Analyzing soil

LCOs use testing to grasp how to treat turf.

March 1, 2016
Kristen Hampshire
Lawn Care

What’s underground largely impacts how products work on the turf surface. “Soil content will tell you how many fertilizer applications you need to put down,” says Henry Velez of Green Acres Landscape in Salem, Oregon, relating that soil test are essential for learning what nutrient levels a client’s property requires.

For example, sandy loam soil will leach fertilizer and water more quickly than clay. “There aren’t as many nutrients in the (sandy) soil so it will need more fertilizer applications each year closer together, every six to eight weeks,” Velez says.
Meanwhile, clay calls for a slow-release fertilizer. “We use a soil probe to test the pH,” Velez adds. “If a client has highly acidic soil, we’ll definitely want to put down some lime and bring that soil to the proper pH levels, and then commence with fertilizing about every four to eight weeks.”

In Georgia, annual lime applications are required for most lawns in the fall on warm season grasses, and in mid-summer for tall fescue, says Chuck LeBar, president, Magnolia Lawn Care in Atlanta. Soils farther south in Florida are generally low in potassium. “Potassium is part of our regular treatment and the rate depends on the year,” says, Tyron Jones of Deans Pest Control in Fruitland Park, Florida.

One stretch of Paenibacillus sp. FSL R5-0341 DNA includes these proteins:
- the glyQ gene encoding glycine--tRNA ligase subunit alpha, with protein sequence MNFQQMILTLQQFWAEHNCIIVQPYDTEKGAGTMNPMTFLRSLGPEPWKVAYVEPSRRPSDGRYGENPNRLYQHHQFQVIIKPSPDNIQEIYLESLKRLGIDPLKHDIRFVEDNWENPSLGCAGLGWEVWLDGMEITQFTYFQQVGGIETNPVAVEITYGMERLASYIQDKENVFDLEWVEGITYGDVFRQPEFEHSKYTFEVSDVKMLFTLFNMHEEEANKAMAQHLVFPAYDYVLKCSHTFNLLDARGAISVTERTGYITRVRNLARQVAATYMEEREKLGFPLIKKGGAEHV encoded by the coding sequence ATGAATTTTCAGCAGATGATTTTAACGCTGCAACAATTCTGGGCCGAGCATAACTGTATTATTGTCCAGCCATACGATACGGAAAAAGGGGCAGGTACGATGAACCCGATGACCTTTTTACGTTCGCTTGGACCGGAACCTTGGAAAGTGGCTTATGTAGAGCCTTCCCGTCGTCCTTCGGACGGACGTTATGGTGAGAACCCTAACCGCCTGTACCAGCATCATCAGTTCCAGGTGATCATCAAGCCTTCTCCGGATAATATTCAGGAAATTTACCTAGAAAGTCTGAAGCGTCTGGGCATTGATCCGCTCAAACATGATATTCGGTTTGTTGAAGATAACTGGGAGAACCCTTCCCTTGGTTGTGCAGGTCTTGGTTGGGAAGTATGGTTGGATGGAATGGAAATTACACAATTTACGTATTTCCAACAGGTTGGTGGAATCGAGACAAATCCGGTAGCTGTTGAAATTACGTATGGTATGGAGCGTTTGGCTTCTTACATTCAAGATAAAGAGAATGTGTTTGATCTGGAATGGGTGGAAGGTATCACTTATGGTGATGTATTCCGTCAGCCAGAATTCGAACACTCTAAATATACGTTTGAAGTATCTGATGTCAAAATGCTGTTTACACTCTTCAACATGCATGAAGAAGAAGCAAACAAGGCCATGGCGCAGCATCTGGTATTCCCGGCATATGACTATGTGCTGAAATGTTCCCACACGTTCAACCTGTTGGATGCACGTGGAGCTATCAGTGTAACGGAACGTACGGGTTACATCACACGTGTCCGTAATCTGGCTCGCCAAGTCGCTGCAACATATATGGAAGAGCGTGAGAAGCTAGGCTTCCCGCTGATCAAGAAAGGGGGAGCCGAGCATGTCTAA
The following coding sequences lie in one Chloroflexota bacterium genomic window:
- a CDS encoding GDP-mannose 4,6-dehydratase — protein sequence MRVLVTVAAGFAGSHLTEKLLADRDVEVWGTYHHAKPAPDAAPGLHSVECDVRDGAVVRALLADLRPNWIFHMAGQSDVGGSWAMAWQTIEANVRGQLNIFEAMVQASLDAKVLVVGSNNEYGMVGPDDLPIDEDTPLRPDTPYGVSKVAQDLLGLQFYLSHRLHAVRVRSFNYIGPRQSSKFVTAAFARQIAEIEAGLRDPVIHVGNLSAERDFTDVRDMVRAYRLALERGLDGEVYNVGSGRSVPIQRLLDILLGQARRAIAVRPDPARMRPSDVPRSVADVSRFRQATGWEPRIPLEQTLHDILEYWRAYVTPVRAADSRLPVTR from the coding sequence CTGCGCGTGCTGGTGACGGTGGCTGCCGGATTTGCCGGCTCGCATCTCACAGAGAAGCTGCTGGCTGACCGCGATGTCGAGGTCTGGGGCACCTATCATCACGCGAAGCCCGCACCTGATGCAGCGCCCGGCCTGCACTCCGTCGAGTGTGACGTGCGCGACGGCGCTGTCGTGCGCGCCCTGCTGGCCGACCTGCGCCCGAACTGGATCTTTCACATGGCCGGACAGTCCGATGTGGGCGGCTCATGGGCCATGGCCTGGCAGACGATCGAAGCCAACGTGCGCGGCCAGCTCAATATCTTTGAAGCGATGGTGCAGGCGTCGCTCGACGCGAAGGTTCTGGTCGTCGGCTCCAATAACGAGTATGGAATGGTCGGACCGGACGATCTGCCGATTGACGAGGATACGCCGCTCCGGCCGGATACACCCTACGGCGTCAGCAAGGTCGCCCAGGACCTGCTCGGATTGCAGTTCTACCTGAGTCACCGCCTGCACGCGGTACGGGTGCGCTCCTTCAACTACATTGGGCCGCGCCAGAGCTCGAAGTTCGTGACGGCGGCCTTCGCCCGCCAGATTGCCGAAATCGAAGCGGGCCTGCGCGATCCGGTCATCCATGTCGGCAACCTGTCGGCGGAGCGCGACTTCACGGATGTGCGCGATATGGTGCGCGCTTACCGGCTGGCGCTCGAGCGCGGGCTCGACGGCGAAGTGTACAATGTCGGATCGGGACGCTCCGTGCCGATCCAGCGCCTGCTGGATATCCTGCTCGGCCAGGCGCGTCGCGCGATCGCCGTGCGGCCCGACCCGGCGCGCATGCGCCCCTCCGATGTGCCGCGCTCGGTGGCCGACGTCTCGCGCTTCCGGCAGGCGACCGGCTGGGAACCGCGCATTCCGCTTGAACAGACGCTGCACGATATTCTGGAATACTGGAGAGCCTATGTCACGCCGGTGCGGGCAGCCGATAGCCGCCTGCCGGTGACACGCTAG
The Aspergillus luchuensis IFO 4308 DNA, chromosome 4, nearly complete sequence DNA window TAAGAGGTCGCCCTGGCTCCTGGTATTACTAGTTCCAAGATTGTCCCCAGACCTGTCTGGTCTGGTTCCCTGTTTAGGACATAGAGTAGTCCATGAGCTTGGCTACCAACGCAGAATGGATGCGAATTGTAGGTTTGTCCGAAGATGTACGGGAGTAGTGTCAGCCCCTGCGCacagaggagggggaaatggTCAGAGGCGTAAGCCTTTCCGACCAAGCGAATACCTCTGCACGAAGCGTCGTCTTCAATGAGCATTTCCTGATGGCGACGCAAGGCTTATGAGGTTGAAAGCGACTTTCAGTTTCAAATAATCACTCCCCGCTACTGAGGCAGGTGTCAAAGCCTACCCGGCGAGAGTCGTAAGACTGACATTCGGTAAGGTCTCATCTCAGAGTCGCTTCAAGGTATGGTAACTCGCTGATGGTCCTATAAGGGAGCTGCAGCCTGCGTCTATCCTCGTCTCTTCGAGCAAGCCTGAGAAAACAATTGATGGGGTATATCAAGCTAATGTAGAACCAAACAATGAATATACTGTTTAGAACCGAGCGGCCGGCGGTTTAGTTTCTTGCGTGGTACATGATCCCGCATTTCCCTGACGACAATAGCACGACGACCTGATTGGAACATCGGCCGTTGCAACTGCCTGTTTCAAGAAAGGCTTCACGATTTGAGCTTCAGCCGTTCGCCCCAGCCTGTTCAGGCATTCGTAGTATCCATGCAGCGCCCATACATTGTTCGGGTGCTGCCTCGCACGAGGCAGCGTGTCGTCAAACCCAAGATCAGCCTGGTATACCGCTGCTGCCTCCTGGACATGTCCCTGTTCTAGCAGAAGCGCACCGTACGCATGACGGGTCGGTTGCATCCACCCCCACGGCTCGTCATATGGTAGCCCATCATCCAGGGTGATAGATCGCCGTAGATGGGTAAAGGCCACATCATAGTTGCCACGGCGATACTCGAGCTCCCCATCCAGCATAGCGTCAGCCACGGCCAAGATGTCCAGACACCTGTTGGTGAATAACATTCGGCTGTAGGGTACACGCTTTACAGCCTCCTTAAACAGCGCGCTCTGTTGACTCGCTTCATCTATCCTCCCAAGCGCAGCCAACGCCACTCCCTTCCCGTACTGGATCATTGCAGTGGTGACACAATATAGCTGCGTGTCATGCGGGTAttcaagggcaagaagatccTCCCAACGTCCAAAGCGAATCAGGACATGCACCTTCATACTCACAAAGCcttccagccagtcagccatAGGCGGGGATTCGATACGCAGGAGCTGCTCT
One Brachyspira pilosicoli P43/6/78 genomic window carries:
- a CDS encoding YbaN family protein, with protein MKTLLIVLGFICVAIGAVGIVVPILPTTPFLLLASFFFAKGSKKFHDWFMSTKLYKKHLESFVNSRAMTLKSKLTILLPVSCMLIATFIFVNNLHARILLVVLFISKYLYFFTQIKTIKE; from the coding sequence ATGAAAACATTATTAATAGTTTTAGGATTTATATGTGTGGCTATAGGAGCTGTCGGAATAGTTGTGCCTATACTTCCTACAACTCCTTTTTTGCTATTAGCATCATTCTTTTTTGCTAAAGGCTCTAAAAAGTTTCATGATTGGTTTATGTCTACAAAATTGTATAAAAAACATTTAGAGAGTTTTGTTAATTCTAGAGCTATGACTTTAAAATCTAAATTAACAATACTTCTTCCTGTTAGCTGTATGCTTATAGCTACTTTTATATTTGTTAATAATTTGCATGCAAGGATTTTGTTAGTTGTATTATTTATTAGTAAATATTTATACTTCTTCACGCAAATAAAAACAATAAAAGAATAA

Tyron Jones, president of Deans Services in Fruitland Park, Florida, conducts numerous soil samples when enrolling new clients in a program. “We have done hundreds of soil samples over the years, and if I was starting a brand-new company, I’d run out and do 50 to 100 soil samples to get a good idea of what you’re working with on your lawns,” he says.

Soil health is the foundation of lawn care programs at Heritage Lawns & Irrigation, where products are custom-blended using Dr. Elaine Ingham’s Soil Foodweb principles. “We make sure we are not damaging the soil and we are building it up, which allows us to use less fertilizer,” Ory says.

Specifically, soil health is addressed by using products that do not contain chlorine or muriate of potash, which can harm soil microbes, Ory says. “We keep our salt content low so we are not drying out and killing microbes in the soil,” he says. “We already have a carbohydrate source in our first treatment it could be a compost ingredient or a molasses base if it’s a liquid treatment.”

Turf type is also a significant factor in how a lawn care program is structured. “We fertilize our warm-season grasses more heavily May through August, especially Bermudagrass,” LeBar says. “Tall fescue we are fertilizing more heavily in spring and fall.”